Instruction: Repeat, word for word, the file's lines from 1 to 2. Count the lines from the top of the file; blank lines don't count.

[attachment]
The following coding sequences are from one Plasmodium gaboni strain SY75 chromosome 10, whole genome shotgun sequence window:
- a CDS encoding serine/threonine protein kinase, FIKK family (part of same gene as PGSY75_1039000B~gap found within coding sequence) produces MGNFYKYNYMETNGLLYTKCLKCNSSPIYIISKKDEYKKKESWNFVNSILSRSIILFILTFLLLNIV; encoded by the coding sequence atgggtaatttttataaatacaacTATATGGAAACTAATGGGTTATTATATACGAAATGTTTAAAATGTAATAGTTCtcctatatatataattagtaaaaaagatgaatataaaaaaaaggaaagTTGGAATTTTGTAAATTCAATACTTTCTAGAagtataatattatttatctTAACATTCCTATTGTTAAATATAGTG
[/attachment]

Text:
The following coding sequences are from one Plasmodium gaboni strain SY75 chromosome 10, whole genome shotgun sequence window:
- a CDS encoding serine/threonine protein kinase, FIKK family (part of same gene as PGSY75_1039000B~gap found within coding sequence) produces MGNFYKYNYMETNGLLYTKCLKCNSSPIYIISKKDEYKKKESWNFVNSILSRSIILFILTFLLLNIV; encoded by the coding sequence atgggtaatttttataaatacaacTATATGGAAACTAATGGGTTATTATATACGAAATGTTTAAAATGTAATAGTTCtcctatatatataattagtaaaaaagatgaatataaaaaaaaggaaagTTGGAATTTTGTAAATTCAATACTTTCTAGAagtataatattatttatctTAACATTCCTATTGTTAAATATAGTG